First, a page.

Counting = counting in the academic promotion and tenure process. Much of the problem here is (I believe misplaced) concern about the effect of open access on one’s career.
Are you saying that the social realm contains the obstacle to the adoption of ethical publication methods?
Correct. And much of it has to do with the meekness of academics (especially in the humanities, bastion of liberalism in most other ways) to challenge the system to create a more ethical publication system, one controlled by the community of scholars rather than commercial publishers who profit from our work.
Are you saying that in the humanities people often judge work based on where it is published, and have no other way to determine what is good or bad?
Amazing as it may sound, many academics do indeed judge a work that way, especially in tenure and promotion processes. There are some departments that actually base promotion and tenure on the number of pages published in the top (mostly gated) journals.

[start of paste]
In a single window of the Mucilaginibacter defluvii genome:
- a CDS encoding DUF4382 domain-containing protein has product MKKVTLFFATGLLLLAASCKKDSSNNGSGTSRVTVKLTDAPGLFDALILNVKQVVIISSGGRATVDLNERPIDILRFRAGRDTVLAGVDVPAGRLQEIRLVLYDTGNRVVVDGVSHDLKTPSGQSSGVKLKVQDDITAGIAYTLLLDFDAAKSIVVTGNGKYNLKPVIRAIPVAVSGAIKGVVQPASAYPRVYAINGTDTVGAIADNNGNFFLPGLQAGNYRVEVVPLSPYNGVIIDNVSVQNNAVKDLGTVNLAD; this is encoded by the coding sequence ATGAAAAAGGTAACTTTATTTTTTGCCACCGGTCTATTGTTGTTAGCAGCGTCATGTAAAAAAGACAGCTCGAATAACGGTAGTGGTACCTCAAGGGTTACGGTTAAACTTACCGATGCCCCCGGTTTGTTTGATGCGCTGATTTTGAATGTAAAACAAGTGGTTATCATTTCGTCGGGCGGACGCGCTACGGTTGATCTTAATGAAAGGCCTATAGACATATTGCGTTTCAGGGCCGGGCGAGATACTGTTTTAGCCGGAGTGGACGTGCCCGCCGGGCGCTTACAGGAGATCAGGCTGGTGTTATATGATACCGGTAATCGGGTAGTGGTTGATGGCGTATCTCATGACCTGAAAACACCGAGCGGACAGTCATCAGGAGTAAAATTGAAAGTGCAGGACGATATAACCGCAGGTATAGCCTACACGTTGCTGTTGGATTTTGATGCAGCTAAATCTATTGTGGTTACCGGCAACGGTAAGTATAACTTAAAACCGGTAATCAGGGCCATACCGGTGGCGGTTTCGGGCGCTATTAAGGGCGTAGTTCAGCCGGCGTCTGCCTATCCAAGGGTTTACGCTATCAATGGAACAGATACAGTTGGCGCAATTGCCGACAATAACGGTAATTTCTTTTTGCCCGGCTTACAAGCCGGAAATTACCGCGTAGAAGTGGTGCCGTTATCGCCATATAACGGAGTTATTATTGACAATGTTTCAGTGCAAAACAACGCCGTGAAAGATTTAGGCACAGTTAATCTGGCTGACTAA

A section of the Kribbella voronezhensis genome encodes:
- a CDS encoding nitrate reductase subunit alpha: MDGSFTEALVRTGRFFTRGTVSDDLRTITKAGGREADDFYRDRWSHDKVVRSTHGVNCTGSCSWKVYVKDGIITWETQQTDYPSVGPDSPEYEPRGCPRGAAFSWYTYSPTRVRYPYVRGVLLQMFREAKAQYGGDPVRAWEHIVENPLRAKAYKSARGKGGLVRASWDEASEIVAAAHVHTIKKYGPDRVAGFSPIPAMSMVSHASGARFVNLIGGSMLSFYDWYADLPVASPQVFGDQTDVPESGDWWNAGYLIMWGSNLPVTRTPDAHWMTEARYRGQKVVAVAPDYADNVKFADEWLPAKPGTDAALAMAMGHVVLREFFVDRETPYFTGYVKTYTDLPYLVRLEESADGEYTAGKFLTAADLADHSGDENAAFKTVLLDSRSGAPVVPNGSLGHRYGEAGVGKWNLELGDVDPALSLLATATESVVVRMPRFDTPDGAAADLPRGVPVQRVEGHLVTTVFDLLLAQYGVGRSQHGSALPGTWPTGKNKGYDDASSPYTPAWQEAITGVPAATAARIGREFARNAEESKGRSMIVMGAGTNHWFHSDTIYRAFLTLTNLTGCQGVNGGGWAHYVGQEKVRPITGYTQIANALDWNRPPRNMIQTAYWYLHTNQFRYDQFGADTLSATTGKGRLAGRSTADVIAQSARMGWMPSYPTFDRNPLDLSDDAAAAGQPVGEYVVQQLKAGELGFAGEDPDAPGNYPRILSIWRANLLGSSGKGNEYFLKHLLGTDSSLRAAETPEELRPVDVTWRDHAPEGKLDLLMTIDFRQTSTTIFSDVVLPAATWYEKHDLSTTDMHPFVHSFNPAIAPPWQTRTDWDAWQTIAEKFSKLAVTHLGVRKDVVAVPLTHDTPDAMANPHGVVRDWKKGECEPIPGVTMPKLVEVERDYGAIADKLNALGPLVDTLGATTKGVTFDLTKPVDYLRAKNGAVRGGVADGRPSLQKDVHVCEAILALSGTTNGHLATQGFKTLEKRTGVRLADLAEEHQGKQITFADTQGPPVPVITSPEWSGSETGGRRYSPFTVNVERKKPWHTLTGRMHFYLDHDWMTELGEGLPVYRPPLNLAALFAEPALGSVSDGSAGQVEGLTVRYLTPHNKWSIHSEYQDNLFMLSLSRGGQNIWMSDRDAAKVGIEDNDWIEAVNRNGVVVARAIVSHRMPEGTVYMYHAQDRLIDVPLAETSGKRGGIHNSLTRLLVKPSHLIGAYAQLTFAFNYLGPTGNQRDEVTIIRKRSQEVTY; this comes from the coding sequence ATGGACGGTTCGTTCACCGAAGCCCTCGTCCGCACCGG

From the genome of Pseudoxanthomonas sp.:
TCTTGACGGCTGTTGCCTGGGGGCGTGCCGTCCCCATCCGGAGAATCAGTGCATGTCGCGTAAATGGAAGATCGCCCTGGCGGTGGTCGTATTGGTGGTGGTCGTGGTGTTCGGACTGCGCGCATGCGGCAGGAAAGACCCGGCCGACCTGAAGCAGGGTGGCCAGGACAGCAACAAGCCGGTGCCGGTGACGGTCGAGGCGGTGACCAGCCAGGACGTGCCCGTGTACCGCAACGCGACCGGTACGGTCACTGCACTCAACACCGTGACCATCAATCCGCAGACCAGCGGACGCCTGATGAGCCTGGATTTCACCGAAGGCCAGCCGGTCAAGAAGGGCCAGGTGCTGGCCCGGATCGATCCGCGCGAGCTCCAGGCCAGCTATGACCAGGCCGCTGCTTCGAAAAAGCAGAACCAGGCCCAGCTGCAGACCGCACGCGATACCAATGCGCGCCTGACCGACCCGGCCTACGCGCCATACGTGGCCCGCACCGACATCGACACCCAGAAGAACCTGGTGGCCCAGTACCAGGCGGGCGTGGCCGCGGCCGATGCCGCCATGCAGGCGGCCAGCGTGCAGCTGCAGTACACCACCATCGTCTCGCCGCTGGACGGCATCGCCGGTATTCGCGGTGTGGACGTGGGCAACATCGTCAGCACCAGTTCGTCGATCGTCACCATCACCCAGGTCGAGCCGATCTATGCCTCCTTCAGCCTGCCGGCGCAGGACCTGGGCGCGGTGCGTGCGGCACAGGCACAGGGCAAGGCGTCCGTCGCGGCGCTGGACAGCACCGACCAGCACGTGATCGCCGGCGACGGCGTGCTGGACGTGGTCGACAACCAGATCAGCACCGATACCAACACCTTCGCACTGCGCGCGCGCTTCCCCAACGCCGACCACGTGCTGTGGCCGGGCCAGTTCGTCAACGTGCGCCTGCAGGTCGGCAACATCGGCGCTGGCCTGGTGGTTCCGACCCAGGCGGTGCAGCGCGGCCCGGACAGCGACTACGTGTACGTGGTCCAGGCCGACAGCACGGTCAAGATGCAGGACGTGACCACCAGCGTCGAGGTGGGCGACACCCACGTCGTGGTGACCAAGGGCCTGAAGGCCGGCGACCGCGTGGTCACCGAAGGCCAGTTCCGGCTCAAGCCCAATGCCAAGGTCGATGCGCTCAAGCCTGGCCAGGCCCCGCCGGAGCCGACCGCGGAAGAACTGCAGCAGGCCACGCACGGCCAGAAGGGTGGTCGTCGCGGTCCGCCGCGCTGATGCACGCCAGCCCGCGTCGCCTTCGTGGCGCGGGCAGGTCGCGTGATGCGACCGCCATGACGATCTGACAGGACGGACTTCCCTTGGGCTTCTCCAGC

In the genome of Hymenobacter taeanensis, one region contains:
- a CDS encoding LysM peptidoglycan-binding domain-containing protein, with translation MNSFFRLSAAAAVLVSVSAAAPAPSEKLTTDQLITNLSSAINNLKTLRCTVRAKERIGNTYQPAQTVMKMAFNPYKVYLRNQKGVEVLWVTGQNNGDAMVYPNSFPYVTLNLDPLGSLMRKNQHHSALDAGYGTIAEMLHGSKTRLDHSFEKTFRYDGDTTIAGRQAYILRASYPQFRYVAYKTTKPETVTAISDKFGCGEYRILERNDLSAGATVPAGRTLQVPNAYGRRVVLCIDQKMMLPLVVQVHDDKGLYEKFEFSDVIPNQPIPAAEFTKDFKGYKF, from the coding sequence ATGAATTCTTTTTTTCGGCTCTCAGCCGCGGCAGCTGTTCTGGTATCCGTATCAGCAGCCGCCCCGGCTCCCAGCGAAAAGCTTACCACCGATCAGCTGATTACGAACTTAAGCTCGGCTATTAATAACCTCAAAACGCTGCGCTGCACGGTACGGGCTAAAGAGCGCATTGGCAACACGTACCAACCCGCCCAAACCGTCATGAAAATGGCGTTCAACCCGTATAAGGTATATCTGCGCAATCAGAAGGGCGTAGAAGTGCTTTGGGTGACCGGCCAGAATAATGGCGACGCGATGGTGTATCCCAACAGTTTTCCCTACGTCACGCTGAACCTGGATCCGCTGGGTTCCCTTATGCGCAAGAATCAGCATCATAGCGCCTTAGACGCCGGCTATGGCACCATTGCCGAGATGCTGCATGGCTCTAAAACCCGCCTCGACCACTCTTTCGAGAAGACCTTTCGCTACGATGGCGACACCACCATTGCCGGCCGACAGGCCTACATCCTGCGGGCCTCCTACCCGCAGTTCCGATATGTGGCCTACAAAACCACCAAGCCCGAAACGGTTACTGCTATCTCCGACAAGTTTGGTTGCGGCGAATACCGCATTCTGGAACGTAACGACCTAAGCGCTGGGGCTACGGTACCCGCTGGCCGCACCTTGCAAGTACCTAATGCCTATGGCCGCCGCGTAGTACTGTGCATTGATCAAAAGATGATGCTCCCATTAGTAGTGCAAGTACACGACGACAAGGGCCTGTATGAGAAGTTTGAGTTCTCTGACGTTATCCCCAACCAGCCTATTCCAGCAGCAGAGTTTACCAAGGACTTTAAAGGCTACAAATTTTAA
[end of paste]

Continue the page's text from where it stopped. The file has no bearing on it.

RS: [Terms like “Green OA” and “Gold OA” provides] even more reason to reject the term “open access” and demand redistributable publication.
Maybe some leading scholars could be recruited to start a redistributable journal. Their names would make it prestigious.
DC: That’s what PLoS did (http://plos.org) in the sciences. Unclear if the model is replicable in the humanities, but I’m trying.
UPDATE: This was an off-hand conversation with Stallman, and my apologies for the quick (and poor) descriptions of a couple of open access options. But I think the many commenters below who are focusing on the fine differences between kinds of OA are missing the central themes of this conversation.